Written by Henry Krauzyk
Saturday, 06 February 2010 09:57
Pimenta salgada are the lynch pin in Portuguese-style steak sandwiches and other dishes. For me and many others, if they are not in there, you're just having a mildly spicy steak sandwich that you can get anywhere. They have a salty and unique flavor that makes the dish what it is. Because of that unique flavor I also use them in several other Portuguese recipes and I am sure they will infiltrate more.
Here in the good old South Coast of Massachusetts city of Fall River, we have a large Azorean-Portuguese community. It is so large in fact that many Azoreans consider Fall River to be the tenth island in the Azores chain! Because of that large Portuguese population we have immediate access to a great deal of good Portuguese food and ingredients. From staples like the spicy chourico and linguica sausages and bolos levedos sweet buns to more exotic things like fresh Azorean seafoods and hard-to-find spices.
One of the harder to find items is pimenta salgada. You won't find it in most local grocers. Only the most "Portuguese" of the Portuguese stores carry it. I don't think that is because it is rare or unpopular but instead, I think it is because most people who use it in their cooking prefer to make it themselves. One of those people is my friend Karen (family name: Lima) who learned how to make it from her mother. When I asked her for instructions on how to prepare it she didn't hesitate to offer them up.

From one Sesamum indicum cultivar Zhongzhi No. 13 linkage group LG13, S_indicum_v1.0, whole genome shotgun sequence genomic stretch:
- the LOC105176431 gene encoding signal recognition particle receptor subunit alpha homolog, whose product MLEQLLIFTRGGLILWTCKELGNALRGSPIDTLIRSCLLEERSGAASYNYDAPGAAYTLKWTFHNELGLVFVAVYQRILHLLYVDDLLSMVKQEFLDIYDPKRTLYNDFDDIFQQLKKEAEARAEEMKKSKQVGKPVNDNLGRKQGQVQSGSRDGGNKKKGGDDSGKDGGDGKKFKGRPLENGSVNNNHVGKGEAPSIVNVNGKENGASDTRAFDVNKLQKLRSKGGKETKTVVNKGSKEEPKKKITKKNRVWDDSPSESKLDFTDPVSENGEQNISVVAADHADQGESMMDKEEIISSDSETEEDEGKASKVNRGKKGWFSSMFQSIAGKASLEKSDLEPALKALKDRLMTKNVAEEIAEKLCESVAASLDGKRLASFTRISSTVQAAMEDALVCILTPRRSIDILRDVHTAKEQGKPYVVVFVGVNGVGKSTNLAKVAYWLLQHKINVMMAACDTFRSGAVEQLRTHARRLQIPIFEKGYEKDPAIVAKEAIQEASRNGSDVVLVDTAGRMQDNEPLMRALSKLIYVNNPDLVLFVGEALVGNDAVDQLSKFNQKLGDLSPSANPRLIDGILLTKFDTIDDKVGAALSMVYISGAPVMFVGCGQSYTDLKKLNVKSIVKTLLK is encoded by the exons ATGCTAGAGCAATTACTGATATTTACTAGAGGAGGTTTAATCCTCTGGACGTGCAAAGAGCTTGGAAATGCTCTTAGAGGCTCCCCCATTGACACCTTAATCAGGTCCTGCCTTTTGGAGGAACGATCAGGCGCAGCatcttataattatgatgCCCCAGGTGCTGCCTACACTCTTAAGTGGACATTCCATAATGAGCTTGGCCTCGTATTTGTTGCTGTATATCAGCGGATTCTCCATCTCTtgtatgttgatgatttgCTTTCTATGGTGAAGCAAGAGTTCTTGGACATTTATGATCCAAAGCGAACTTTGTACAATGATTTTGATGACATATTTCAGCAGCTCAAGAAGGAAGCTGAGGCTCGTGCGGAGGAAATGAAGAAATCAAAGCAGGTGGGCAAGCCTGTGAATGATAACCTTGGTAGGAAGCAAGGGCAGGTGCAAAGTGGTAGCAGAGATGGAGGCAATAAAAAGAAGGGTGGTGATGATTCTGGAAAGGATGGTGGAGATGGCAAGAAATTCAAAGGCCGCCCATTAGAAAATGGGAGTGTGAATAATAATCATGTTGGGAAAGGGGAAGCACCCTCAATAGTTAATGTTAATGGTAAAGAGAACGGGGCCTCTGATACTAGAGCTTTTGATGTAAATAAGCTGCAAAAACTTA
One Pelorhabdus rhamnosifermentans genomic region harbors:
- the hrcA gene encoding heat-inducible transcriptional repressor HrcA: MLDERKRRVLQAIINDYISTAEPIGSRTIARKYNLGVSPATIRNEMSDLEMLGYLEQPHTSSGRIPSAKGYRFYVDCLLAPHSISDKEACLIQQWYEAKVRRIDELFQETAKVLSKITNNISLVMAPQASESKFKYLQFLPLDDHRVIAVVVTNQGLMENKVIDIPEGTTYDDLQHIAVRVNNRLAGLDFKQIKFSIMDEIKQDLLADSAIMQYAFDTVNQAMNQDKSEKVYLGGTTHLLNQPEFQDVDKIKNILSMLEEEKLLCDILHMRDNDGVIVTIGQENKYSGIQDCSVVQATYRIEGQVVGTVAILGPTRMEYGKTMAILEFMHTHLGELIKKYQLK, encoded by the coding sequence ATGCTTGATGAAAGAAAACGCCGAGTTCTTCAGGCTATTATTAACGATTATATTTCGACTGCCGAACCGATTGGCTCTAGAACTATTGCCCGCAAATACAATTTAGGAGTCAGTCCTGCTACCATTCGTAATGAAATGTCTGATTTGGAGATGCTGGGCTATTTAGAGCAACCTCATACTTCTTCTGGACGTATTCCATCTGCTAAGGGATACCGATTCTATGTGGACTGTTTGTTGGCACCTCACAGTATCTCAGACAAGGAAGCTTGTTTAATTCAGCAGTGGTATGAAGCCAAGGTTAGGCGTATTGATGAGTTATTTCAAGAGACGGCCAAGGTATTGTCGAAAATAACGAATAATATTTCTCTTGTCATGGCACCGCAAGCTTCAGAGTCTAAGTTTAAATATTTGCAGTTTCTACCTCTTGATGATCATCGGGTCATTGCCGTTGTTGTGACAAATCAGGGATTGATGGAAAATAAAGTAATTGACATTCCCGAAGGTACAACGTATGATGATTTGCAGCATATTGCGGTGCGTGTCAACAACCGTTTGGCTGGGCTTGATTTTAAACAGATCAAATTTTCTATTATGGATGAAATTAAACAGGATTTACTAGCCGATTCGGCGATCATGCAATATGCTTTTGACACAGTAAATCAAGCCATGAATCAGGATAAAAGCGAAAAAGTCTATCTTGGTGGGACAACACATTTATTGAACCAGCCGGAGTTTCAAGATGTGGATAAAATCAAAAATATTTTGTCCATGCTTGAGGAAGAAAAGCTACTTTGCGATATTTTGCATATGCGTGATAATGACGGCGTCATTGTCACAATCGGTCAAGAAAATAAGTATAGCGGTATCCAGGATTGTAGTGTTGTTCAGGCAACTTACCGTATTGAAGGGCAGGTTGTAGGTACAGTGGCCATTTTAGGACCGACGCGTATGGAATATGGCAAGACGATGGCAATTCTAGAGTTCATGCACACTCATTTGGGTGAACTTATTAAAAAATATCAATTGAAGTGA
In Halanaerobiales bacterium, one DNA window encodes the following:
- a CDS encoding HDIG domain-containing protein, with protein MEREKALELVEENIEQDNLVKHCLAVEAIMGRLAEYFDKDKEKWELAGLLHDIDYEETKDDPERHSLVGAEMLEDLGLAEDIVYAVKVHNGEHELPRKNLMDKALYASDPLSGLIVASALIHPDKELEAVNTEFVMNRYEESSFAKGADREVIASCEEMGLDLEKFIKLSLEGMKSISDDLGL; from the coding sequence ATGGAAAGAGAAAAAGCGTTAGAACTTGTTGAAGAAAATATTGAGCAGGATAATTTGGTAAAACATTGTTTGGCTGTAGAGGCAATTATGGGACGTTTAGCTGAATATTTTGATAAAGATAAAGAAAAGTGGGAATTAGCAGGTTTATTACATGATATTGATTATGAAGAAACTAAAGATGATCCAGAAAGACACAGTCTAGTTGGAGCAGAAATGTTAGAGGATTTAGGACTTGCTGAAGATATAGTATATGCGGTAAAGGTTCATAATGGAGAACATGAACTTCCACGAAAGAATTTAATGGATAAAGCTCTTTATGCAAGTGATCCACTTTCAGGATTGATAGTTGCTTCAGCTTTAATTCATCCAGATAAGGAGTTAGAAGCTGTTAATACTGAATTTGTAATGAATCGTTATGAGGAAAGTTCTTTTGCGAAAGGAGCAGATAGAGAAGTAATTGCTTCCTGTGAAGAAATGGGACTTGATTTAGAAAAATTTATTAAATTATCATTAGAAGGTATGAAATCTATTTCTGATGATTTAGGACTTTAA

So, for my friends from far away who may or may not have had Portuguese food, or better yet: Portuguese-style steak sandwiches, and who want to create them at home using my recipes and others, you are now just a short process and fourteen days away from being able to do it in your own kitchens! I have other great recipes that use these unique peppers coming in the near future. Thank you Karen for your generosity!
Pimenta Salgada (Portuguese Salted Peppers)
Red Finger Peppers (hot or sweet peppers 6" to 8" long)
Coarse Sea Salt
A suitably large and deep, lidded glass or ceramic container (red ceramic is traditional).
Carefully wash all the peppers and blot them dry.
Cut off the top of pepper, be careful not to remove the seeds.*
Fill each pepper with sea salt and carefully layer them in the glass/ceramic container.
As you complete each layer of peppers, place a layer of salt over it before starting a new layer.
Continue until you fill the container or run out of peppers.
Cover and place in a cool dark place.
The pimenta salgada are typically ready in about 2 weeks.
You can expect the peppers to give up a great deal of their moisture and it may eventually cover the peppers, this is normal. It is also normal for pimenta salgada to darken and soften over time. It requires no refrigeration.
*There is an alternative method in which you halve and deseed each pepper. Then you layer them in the container and cover each layer with salt. I've used them both ways.